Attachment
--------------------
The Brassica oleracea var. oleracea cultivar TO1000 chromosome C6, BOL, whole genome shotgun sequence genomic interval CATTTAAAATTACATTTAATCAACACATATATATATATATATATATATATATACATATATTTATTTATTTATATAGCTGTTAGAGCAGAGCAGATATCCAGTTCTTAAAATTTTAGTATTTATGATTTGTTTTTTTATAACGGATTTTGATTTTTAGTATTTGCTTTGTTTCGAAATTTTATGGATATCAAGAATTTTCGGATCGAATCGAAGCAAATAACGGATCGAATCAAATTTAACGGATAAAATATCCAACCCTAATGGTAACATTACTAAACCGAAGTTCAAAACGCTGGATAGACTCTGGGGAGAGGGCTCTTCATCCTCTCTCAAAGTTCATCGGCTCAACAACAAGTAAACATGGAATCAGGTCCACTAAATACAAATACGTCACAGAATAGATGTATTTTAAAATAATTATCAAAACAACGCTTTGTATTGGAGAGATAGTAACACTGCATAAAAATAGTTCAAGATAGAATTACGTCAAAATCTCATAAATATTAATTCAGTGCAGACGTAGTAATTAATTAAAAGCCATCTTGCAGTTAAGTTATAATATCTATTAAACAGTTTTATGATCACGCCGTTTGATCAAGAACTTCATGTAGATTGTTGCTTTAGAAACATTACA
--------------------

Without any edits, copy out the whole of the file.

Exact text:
The Brassica oleracea var. oleracea cultivar TO1000 chromosome C6, BOL, whole genome shotgun sequence genomic interval CATTTAAAATTACATTTAATCAACACATATATATATATATATATATATATATACATATATTTATTTATTTATATAGCTGTTAGAGCAGAGCAGATATCCAGTTCTTAAAATTTTAGTATTTATGATTTGTTTTTTTATAACGGATTTTGATTTTTAGTATTTGCTTTGTTTCGAAATTTTATGGATATCAAGAATTTTCGGATCGAATCGAAGCAAATAACGGATCGAATCAAATTTAACGGATAAAATATCCAACCCTAATGGTAACATTACTAAACCGAAGTTCAAAACGCTGGATAGACTCTGGGGAGAGGGCTCTTCATCCTCTCTCAAAGTTCATCGGCTCAACAACAAGTAAACATGGAATCAGGTCCACTAAATACAAATACGTCACAGAATAGATGTATTTTAAAATAATTATCAAAACAACGCTTTGTATTGGAGAGATAGTAACACTGCATAAAAATAGTTCAAGATAGAATTACGTCAAAATCTCATAAATATTAATTCAGTGCAGACGTAGTAATTAATTAAAAGCCATCTTGCAGTTAAGTTATAATATCTATTAAACAGTTTTATGATCACGCCGTTTGATCAAGAACTTCATGTAGATTGTTGCTTTAGAAACATTACA